Desire with Prudence- my love for parathas!

 

It intrigued me to no end and often marvelled at the ability of my Punjabi friends to make absolutely delicious, mouth-watering, amazingly soft parathas. I used to wait for my delectable lunch time and would not trade for anything to get a taste of parathas! (leave along the royal crown 🙂. Coming from a typical south Indian family, our cooking was almost oil free and devoid of masalas. The idea of making paratha was to sprinkle a bit of ghee like the holy water.

I remember once in Rawatbhatha (a beautiful place where I spend most of my childhood), we got invited to a picnic that our north Indian family friends were organising. It was a potluck and we were to bring poori and alloo sabzi. I was in my early teens and loved to help my mother in rolling chappities as I had mastered the art of making thin and soft chapaties. So here was an opportunity to showcase my skills to the outside world and I jumped in and offered my mom to take the responsibilites of making poories. With all my skills and intricacy at display, I rolled out thin and round poories. Drowned in my own pride, I was anxious to see the reaction of our family friends on my inordinately awesome abilities. To my dismay and despair, the poories turned out to be extremely brittle and flat. What I thought would be my moment of triumph turned out to be an extremely embarrassing and excruciating experience for an otherwise beaming teen.:))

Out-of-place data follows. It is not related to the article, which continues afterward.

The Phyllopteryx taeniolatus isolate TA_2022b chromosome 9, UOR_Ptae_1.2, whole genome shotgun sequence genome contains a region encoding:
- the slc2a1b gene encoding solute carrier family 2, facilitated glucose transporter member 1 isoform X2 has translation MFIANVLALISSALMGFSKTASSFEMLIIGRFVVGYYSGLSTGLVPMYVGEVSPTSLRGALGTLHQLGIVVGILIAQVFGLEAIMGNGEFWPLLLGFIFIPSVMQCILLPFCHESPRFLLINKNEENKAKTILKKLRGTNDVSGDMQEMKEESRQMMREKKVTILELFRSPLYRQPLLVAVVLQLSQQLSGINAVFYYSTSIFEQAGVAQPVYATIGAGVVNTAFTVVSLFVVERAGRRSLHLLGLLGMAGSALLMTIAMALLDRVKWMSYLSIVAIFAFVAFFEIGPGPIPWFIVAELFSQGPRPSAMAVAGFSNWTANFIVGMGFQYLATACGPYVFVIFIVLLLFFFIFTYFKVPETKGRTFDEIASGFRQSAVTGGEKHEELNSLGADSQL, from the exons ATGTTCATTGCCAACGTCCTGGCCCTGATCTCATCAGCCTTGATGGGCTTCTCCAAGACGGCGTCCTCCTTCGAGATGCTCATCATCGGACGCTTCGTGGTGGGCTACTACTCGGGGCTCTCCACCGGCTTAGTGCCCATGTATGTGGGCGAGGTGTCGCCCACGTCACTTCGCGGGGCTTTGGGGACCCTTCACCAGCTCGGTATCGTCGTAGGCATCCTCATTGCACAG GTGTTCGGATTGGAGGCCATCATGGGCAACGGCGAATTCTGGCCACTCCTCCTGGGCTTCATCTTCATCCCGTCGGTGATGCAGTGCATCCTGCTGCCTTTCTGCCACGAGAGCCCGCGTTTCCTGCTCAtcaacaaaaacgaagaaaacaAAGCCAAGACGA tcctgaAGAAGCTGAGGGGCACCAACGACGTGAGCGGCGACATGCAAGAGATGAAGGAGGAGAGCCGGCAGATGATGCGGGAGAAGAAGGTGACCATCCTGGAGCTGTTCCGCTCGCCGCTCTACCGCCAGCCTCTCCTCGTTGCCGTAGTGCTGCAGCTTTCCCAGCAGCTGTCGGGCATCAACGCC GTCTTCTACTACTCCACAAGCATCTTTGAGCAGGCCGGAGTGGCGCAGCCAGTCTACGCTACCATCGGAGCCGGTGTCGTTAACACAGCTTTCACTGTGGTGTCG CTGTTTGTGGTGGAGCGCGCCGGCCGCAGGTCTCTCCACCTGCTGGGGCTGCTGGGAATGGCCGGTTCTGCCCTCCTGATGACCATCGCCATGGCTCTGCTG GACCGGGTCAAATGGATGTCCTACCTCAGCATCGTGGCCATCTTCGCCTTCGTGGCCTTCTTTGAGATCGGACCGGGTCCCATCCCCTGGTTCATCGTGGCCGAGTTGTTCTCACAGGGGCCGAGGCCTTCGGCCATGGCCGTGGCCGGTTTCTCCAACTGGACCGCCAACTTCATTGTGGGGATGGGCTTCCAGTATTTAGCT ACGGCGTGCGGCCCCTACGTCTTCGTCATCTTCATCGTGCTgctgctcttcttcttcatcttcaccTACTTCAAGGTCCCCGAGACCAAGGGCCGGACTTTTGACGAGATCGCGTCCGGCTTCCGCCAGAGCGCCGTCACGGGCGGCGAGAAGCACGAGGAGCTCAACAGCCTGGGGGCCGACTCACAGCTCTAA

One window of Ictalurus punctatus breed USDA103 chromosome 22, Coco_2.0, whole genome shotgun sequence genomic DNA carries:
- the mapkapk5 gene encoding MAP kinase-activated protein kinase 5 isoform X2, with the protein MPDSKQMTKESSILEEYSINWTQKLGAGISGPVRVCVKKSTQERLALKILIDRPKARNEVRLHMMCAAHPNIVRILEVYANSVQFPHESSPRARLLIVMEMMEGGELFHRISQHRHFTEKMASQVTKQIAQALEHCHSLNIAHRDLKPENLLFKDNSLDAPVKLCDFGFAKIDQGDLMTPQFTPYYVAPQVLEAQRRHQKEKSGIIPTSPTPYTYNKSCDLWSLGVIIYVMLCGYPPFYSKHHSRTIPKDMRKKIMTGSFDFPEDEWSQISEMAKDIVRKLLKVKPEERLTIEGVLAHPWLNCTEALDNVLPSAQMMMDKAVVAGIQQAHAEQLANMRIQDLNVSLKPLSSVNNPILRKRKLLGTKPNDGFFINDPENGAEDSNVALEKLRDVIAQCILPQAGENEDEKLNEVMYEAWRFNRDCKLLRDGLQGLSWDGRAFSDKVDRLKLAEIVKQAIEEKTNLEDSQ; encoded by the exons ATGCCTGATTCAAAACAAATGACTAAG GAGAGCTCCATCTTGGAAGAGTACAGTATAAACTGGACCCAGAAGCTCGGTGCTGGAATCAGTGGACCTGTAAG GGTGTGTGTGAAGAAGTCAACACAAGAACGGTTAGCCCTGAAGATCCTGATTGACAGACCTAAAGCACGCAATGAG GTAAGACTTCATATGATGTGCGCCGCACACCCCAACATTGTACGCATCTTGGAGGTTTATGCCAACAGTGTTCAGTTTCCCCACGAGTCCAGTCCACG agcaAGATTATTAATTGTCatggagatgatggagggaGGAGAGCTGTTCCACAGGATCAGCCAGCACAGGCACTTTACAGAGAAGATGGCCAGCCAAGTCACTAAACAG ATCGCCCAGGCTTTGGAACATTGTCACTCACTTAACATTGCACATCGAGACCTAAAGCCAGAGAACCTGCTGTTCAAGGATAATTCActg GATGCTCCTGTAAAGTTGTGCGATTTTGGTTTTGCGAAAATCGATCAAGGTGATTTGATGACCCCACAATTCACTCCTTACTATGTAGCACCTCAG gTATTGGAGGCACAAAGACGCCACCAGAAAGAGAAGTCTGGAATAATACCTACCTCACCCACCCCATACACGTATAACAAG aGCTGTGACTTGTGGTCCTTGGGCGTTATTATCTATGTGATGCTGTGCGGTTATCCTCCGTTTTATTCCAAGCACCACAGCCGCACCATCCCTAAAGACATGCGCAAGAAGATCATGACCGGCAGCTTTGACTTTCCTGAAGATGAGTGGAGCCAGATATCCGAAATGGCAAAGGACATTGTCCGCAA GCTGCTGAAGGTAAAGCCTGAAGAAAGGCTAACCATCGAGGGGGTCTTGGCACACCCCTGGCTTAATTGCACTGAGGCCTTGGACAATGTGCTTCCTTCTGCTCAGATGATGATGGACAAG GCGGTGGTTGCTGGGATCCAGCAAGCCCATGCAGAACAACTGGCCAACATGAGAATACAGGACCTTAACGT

That seismic event remained dormant in my deep consciences only to resurface now. After a lot of trial and error, it is only now that I finally experienced my ‘eureka’ moment as I learned to match my skills to that of a Punjabi and can churn out all sorts of delicious and soft parathas that really melts in your mouth. It is a great way to serenely console my wandering soul and provides comfort to my nervous wricked self. Don’t ask me how many pounds I gained in this process. Now that I perfected the art of making parathas, I have to deal with the trauma of carving out a leaner self to keep up with the trend, in what seems to be a ‘slim look’ fibril, the world is in the grip off. Heed to the advice of elders, desire with prudence, is what I always hear but never learn to follow.

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2 Responses

  1. I always admired Leena’s mother’s culinary skills, whenever she dished out excellent meals or snacks for us when we used to visit your parents. I felt that she went that extra mile to give us mouth watering dishes. Well, Punjabis are no doubt the finest cooks, but I would rate your mom the finest of them all, maybe because her dishes had lots of love added to them!!

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